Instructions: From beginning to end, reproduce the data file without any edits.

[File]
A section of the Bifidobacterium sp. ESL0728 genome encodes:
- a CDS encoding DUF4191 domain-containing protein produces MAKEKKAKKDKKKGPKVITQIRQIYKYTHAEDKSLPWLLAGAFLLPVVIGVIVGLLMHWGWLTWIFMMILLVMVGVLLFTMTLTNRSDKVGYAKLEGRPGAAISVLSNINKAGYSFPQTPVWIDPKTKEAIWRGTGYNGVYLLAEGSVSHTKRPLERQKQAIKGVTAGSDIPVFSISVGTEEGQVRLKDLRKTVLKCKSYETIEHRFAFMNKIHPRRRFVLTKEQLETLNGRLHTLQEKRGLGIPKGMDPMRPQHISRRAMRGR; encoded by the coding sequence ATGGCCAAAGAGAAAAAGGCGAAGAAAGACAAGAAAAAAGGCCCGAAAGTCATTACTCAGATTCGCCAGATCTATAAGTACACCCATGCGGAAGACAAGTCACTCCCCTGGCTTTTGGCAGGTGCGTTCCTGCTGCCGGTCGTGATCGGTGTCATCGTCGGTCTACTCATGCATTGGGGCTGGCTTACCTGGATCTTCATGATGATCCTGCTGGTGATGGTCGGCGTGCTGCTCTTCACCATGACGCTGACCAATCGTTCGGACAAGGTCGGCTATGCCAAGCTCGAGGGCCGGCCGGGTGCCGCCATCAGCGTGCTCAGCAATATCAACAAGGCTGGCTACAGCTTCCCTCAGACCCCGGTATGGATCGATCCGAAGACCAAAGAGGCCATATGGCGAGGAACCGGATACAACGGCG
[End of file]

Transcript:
A section of the Bifidobacterium sp. ESL0728 genome encodes:
- a CDS encoding DUF4191 domain-containing protein produces MAKEKKAKKDKKKGPKVITQIRQIYKYTHAEDKSLPWLLAGAFLLPVVIGVIVGLLMHWGWLTWIFMMILLVMVGVLLFTMTLTNRSDKVGYAKLEGRPGAAISVLSNINKAGYSFPQTPVWIDPKTKEAIWRGTGYNGVYLLAEGSVSHTKRPLERQKQAIKGVTAGSDIPVFSISVGTEEGQVRLKDLRKTVLKCKSYETIEHRFAFMNKIHPRRRFVLTKEQLETLNGRLHTLQEKRGLGIPKGMDPMRPQHISRRAMRGR; encoded by the coding sequence ATGGCCAAAGAGAAAAAGGCGAAGAAAGACAAGAAAAAAGGCCCGAAAGTCATTACTCAGATTCGCCAGATCTATAAGTACACCCATGCGGAAGACAAGTCACTCCCCTGGCTTTTGGCAGGTGCGTTCCTGCTGCCGGTCGTGATCGGTGTCATCGTCGGTCTACTCATGCATTGGGGCTGGCTTACCTGGATCTTCATGATGATCCTGCTGGTGATGGTCGGCGTGCTGCTCTTCACCATGACGCTGACCAATCGTTCGGACAAGGTCGGCTATGCCAAGCTCGAGGGCCGGCCGGGTGCCGCCATCAGCGTGCTCAGCAATATCAACAAGGCTGGCTACAGCTTCCCTCAGACCCCGGTATGGATCGATCCGAAGACCAAAGAGGCCATATGGCGAGGAACCGGATACAACGGCG